PayPal sets new records during pandemic; Australia experiments with digital currency
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Reflecting the rapid transition to digital payments, PayPal has reported its strongest growth in total payment volume (TPV) and revenue in its history, coupled with strong growth for Venmo, its P2P app.
Building on a record-breaking second quarter performance, PayPal's revenue in the third quarter of 2020 grew to $5.46 billion, up 25% from the same quarter one year earlier; and TPV reached $247 billion in the quarter, up 38% from $179 billion in the same quarter one year earlier (36% on an FX neutral basis). Supporting this explosive growth was a new record for transactions processed, at 4 billion for the quarter — the highest level in the company’s history.
This performance puts PayPal in stark contrast to many other companies that saw earnings plunge at the start of the pandemic. Even other payment companies, with strong digital capabilities, suffered if they were active in hard-hit verticals such as travel. By comparison, PayPal's second quarter (the first full quarter since the start of the pandemic) was its best ever since the company went public in 2015.
Digital down under
The Reserve Bank of Australia is working with Commonwealth Bank of Australia, National Australia Bank, Perpetual and ConsenSys Software on a central bank digital currency experiment.
The project is determining the effectiveness of a wholesale version of a CBDC operating on a distributed ledger, reports Finextra. A tokenized currency will be designed to execute funding, settlement and repayment of a syndicated loan on an Ethereum-based platform, an initial step toward a formal CBDC project.
While CBDC projects are progressing in countries such as China and the Bahamas, there's not a consensus that a CBDC will work in Australia, or even if one is needed. In October, RBA official Tony Richards said the use case for a digital currency is unclear, though he did make an potential exception for bank to bank transactions similar to the new RBA test.
Milan-based payment services firm Sia has launched a real-time payment rail that anticipates greater uptake of open banking in Europe.
Called "Request to Pay," it uses the European Payments Council Scheme to allow a payee to send a request through different channels, in real time, to a payer who can approve and send the payment quickly upon receiving the request. These parties will increasingly use API connections to link third parties to banks under PSD2, with Italy's Banca Sella being among the initial banks to sign on.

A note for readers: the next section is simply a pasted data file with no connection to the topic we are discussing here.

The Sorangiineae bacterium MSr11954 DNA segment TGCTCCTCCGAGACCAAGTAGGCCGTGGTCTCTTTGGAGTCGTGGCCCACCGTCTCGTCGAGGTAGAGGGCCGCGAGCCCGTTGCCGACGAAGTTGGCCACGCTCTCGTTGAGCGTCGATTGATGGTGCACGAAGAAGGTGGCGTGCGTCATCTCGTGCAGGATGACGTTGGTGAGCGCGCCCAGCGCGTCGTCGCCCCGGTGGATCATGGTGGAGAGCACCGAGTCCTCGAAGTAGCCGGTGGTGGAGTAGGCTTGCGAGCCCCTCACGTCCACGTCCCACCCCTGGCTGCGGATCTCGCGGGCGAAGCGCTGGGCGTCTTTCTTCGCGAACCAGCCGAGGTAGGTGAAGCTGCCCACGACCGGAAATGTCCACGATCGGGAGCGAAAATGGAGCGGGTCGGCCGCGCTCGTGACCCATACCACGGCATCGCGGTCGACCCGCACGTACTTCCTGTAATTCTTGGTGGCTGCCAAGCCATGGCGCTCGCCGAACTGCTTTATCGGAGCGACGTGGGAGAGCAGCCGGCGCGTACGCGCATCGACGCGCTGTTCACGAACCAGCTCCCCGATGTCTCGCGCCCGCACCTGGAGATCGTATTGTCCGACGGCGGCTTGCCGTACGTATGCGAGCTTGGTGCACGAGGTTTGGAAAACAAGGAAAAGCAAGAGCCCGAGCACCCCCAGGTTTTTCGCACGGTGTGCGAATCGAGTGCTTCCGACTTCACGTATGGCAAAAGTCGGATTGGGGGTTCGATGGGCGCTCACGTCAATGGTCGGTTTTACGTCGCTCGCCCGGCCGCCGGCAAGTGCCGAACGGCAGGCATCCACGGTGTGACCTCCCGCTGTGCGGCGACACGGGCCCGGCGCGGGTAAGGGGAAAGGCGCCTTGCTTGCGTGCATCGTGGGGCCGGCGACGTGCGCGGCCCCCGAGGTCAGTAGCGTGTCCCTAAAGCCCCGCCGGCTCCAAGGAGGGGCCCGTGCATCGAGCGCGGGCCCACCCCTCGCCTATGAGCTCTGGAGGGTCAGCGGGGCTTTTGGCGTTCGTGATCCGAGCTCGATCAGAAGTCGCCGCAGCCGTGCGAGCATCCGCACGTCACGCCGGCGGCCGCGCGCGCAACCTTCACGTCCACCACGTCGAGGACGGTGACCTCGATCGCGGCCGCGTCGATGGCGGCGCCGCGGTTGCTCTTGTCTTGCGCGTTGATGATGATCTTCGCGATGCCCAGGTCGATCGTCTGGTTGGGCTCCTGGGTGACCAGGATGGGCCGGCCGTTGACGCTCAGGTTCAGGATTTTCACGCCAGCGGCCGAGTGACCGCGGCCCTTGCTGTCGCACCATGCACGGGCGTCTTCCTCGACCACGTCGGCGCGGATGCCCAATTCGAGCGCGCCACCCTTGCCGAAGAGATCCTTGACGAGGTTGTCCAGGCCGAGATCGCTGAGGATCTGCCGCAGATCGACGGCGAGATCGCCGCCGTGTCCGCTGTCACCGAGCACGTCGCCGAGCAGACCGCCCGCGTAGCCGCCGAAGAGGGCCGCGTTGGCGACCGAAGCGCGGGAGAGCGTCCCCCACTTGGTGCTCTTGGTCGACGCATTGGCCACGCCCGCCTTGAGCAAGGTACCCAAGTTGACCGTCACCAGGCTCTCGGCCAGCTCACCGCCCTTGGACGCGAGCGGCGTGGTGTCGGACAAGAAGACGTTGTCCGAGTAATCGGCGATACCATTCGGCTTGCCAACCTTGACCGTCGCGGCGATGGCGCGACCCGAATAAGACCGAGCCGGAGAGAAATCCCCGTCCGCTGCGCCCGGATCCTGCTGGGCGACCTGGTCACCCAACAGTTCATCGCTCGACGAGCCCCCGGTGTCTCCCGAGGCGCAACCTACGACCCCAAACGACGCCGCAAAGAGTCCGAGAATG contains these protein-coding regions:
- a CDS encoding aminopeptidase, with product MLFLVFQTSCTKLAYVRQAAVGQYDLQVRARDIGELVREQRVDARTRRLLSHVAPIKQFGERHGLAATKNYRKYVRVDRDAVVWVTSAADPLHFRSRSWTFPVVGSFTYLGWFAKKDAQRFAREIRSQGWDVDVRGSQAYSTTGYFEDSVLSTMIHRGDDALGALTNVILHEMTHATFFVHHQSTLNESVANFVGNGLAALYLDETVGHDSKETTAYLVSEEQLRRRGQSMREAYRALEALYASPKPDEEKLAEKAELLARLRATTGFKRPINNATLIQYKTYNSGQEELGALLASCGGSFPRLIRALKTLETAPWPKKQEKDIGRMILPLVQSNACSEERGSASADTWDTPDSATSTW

SIA recently added an additional upgrade to support real-time payments by teaming with Italian e-money firm Flowe to power real-time payments through Flowe's virtual and physical debit card.
The cryptocurrency Lightning Network's innovation lab has opened a marketplace that allows Lightning users to lease, buy and sell access to liquidity, which marketplace participants can then use to fund payments on the network.
Lightning hopes to improve capital allocations, a common problem on the network since node operators often do not have an easy way to determine where outbound liquidity should be allocated, explains Coindesk. Businesses or individuals can use the network to either buy excess crypto from another party's storage, or sell to that party based on need.
The network hopes to reduce costs and speed for payment processing by moving these payments into a distinct layer of software that resides on the underlying bitcoin software.
Bitcoin marketplace Paxful and crypto fintech Ternio have teamed to issue a crypto-supporting debit card.
Both a plastic and virtual card will be initially available in the U.S. and will enable users to convert cryptocurrency to U.S. dollars, execute payments, obtain a checking account and withdraw cash from ATMs.
Like many cryptocurrency cards or payment products, there is a conversion to traditional currency before any transaction, though that does create a large addressable market. Paxful estimates more than 45 million merchants and ATMs will support its debit card.
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